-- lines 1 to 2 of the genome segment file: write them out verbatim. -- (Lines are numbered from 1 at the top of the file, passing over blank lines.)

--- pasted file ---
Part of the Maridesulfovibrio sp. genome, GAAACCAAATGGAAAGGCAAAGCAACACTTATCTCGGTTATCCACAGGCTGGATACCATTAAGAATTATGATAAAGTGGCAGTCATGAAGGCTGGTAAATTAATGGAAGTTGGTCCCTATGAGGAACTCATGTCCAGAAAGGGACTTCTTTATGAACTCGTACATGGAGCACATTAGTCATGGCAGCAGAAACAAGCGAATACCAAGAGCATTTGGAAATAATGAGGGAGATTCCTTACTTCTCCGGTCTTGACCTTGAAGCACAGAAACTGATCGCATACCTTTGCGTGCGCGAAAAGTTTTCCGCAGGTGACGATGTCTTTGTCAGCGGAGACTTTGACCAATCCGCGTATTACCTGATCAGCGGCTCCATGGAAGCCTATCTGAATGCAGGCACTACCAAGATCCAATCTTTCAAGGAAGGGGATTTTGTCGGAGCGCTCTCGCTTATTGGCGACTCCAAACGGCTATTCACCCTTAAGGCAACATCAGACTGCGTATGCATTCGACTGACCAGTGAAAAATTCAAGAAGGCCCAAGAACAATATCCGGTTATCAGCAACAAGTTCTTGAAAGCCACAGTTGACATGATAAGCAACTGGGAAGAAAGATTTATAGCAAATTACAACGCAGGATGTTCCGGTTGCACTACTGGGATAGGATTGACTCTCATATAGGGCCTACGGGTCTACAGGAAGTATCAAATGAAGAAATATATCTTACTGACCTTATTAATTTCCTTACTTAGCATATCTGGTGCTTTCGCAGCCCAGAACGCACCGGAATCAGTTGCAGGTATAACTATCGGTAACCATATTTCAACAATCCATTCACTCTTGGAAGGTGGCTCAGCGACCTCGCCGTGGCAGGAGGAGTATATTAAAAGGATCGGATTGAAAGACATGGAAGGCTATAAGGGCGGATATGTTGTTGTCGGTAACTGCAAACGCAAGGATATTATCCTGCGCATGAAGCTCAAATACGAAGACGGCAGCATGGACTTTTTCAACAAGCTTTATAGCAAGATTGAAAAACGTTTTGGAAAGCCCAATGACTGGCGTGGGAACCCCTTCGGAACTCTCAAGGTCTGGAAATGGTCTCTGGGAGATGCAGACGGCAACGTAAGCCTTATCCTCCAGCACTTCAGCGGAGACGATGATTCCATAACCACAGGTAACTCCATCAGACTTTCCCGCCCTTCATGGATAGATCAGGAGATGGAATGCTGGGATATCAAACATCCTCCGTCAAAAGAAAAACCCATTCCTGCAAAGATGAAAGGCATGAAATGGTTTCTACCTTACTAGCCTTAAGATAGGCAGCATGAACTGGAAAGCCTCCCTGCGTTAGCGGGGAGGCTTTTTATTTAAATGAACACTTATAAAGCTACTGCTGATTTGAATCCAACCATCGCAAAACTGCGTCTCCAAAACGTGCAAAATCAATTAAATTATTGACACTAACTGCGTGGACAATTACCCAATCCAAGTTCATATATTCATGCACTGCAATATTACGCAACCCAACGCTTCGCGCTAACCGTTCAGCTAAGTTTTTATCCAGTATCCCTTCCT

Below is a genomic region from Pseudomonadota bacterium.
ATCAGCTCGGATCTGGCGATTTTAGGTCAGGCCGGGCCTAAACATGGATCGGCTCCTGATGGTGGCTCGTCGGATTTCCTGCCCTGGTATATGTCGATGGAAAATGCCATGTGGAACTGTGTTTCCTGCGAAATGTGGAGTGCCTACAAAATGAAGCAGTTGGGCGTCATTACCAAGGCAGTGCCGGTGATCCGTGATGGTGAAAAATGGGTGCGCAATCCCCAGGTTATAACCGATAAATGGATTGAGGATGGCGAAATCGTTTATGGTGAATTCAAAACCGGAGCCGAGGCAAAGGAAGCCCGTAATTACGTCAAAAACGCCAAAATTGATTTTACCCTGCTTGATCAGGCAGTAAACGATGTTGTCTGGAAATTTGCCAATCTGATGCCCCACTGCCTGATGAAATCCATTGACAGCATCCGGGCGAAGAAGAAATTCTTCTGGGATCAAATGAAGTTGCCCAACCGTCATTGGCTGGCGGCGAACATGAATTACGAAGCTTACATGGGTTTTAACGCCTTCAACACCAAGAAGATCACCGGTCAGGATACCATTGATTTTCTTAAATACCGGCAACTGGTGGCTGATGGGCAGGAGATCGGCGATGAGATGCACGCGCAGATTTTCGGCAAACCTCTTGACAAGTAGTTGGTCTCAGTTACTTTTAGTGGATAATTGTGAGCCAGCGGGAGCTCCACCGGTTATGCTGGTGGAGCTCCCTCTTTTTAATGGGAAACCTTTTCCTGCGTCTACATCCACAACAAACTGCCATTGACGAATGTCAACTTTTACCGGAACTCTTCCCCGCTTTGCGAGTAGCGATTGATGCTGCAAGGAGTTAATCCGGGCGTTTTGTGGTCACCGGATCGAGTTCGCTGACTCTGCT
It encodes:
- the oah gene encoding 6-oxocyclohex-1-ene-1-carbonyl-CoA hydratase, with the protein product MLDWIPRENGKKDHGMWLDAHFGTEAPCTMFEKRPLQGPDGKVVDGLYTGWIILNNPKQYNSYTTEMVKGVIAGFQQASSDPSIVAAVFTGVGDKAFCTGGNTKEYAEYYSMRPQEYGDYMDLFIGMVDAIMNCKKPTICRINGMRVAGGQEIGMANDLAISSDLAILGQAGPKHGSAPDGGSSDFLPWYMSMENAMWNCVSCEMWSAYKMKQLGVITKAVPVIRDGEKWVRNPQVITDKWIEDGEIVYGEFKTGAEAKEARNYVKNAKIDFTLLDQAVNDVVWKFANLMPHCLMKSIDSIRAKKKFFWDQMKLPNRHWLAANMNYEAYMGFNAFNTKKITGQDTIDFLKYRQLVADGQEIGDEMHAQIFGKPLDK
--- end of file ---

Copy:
Part of the Maridesulfovibrio sp. genome, GAAACCAAATGGAAAGGCAAAGCAACACTTATCTCGGTTATCCACAGGCTGGATACCATTAAGAATTATGATAAAGTGGCAGTCATGAAGGCTGGTAAATTAATGGAAGTTGGTCCCTATGAGGAACTCATGTCCAGAAAGGGACTTCTTTATGAACTCGTACATGGAGCACATTAGTCATGGCAGCAGAAACAAGCGAATACCAAGAGCATTTGGAAATAATGAGGGAGATTCCTTACTTCTCCGGTCTTGACCTTGAAGCACAGAAACTGATCGCATACCTTTGCGTGCGCGAAAAGTTTTCCGCAGGTGACGATGTCTTTGTCAGCGGAGACTTTGACCAATCCGCGTATTACCTGATCAGCGGCTCCATGGAAGCCTATCTGAATGCAGGCACTACCAAGATCCAATCTTTCAAGGAAGGGGATTTTGTCGGAGCGCTCTCGCTTATTGGCGACTCCAAACGGCTATTCACCCTTAAGGCAACATCAGACTGCGTATGCATTCGACTGACCAGTGAAAAATTCAAGAAGGCCCAAGAACAATATCCGGTTATCAGCAACAAGTTCTTGAAAGCCACAGTTGACATGATAAGCAACTGGGAAGAAAGATTTATAGCAAATTACAACGCAGGATGTTCCGGTTGCACTACTGGGATAGGATTGACTCTCATATAGGGCCTACGGGTCTACAGGAAGTATCAAATGAAGAAATATATCTTACTGACCTTATTAATTTCCTTACTTAGCATATCTGGTGCTTTCGCAGCCCAGAACGCACCGGAATCAGTTGCAGGTATAACTATCGGTAACCATATTTCAACAATCCATTCACTCTTGGAAGGTGGCTCAGCGACCTCGCCGTGGCAGGAGGAGTATATTAAAAGGATCGGATTGAAAGACATGGAAGGCTATAAGGGCGGATATGTTGTTGTCGGTAACTGCAAACGCAAGGATATTATCCTGCGCATGAAGCTCAAATACGAAGACGGCAGCATGGACTTTTTCAACAAGCTTTATAGCAAGATTGAAAAACGTTTTGGAAAGCCCAATGACTGGCGTGGGAACCCCTTCGGAACTCTCAAGGTCTGGAAATGGTCTCTGGGAGATGCAGACGGCAACGTAAGCCTTATCCTCCAGCACTTCAGCGGAGACGATGATTCCATAACCACAGGTAACTCCATCAGACTTTCCCGCCCTTCATGGATAGATCAGGAGATGGAATGCTGGGATATCAAACATCCTCCGTCAAAAGAAAAACCCATTCCTGCAAAGATGAAAGGCATGAAATGGTTTCTACCTTACTAGCCTTAAGATAGGCAGCATGAACTGGAAAGCCTCCCTGCGTTAGCGGGGAGGCTTTTTATTTAAATGAACACTTATAAAGCTACTGCTGATTTGAATCCAACCATCGCAAAACTGCGTCTCCAAAACGTGCAAAATCAATTAAATTATTGACACTAACTGCGTGGACAATTACCCAATCCAAGTTCATATATTCATGCACTGCAATATTACGCAACCCAACGCTTCGCGCTAACCGTTCAGCTAAGTTTTTATCCAGTATCCCTTCCT

Below is a genomic region from Pseudomonadota bacterium.